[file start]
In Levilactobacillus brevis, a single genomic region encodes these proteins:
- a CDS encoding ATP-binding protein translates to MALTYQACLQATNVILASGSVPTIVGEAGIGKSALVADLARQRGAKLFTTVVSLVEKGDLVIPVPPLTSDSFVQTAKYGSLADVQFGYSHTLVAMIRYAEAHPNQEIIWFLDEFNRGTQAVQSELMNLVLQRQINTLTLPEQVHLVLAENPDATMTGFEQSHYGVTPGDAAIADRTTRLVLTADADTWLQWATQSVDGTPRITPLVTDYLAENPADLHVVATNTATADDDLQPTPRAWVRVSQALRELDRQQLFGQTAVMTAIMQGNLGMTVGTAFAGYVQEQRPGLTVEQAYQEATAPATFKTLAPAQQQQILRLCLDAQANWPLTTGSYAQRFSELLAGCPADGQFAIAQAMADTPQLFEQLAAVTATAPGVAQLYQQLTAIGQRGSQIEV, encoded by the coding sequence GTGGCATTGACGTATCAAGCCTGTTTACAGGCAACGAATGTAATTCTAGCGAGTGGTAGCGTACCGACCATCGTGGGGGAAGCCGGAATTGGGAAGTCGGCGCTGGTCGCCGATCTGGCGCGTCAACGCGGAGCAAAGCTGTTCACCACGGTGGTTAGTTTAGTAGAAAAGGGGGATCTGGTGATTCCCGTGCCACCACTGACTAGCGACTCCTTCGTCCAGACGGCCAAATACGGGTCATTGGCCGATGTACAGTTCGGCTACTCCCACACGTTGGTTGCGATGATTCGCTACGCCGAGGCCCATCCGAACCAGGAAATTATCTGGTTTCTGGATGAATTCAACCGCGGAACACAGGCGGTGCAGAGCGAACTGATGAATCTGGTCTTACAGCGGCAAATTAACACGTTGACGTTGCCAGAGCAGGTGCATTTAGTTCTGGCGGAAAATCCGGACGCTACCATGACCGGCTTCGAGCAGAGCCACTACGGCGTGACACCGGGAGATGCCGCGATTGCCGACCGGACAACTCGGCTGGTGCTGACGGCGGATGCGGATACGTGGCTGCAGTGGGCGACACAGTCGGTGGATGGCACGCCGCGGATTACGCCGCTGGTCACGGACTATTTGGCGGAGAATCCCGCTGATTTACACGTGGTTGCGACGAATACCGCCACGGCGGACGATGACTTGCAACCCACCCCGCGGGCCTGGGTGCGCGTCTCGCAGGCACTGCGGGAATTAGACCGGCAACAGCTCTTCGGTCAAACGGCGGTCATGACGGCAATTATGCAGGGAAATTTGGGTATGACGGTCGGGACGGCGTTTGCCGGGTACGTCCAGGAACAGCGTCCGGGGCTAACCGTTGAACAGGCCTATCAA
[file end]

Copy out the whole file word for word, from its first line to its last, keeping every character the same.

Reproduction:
In Levilactobacillus brevis, a single genomic region encodes these proteins:
- a CDS encoding ATP-binding protein translates to MALTYQACLQATNVILASGSVPTIVGEAGIGKSALVADLARQRGAKLFTTVVSLVEKGDLVIPVPPLTSDSFVQTAKYGSLADVQFGYSHTLVAMIRYAEAHPNQEIIWFLDEFNRGTQAVQSELMNLVLQRQINTLTLPEQVHLVLAENPDATMTGFEQSHYGVTPGDAAIADRTTRLVLTADADTWLQWATQSVDGTPRITPLVTDYLAENPADLHVVATNTATADDDLQPTPRAWVRVSQALRELDRQQLFGQTAVMTAIMQGNLGMTVGTAFAGYVQEQRPGLTVEQAYQEATAPATFKTLAPAQQQQILRLCLDAQANWPLTTGSYAQRFSELLAGCPADGQFAIAQAMADTPQLFEQLAAVTATAPGVAQLYQQLTAIGQRGSQIEV, encoded by the coding sequence GTGGCATTGACGTATCAAGCCTGTTTACAGGCAACGAATGTAATTCTAGCGAGTGGTAGCGTACCGACCATCGTGGGGGAAGCCGGAATTGGGAAGTCGGCGCTGGTCGCCGATCTGGCGCGTCAACGCGGAGCAAAGCTGTTCACCACGGTGGTTAGTTTAGTAGAAAAGGGGGATCTGGTGATTCCCGTGCCACCACTGACTAGCGACTCCTTCGTCCAGACGGCCAAATACGGGTCATTGGCCGATGTACAGTTCGGCTACTCCCACACGTTGGTTGCGATGATTCGCTACGCCGAGGCCCATCCGAACCAGGAAATTATCTGGTTTCTGGATGAATTCAACCGCGGAACACAGGCGGTGCAGAGCGAACTGATGAATCTGGTCTTACAGCGGCAAATTAACACGTTGACGTTGCCAGAGCAGGTGCATTTAGTTCTGGCGGAAAATCCGGACGCTACCATGACCGGCTTCGAGCAGAGCCACTACGGCGTGACACCGGGAGATGCCGCGATTGCCGACCGGACAACTCGGCTGGTGCTGACGGCGGATGCGGATACGTGGCTGCAGTGGGCGACACAGTCGGTGGATGGCACGCCGCGGATTACGCCGCTGGTCACGGACTATTTGGCGGAGAATCCCGCTGATTTACACGTGGTTGCGACGAATACCGCCACGGCGGACGATGACTTGCAACCCACCCCGCGGGCCTGGGTGCGCGTCTCGCAGGCACTGCGGGAATTAGACCGGCAACAGCTCTTCGGTCAAACGGCGGTCATGACGGCAATTATGCAGGGAAATTTGGGTATGACGGTCGGGACGGCGTTTGCCGGGTACGTCCAGGAACAGCGTCCGGGGCTAACCGTTGAACAGGCCTATCAA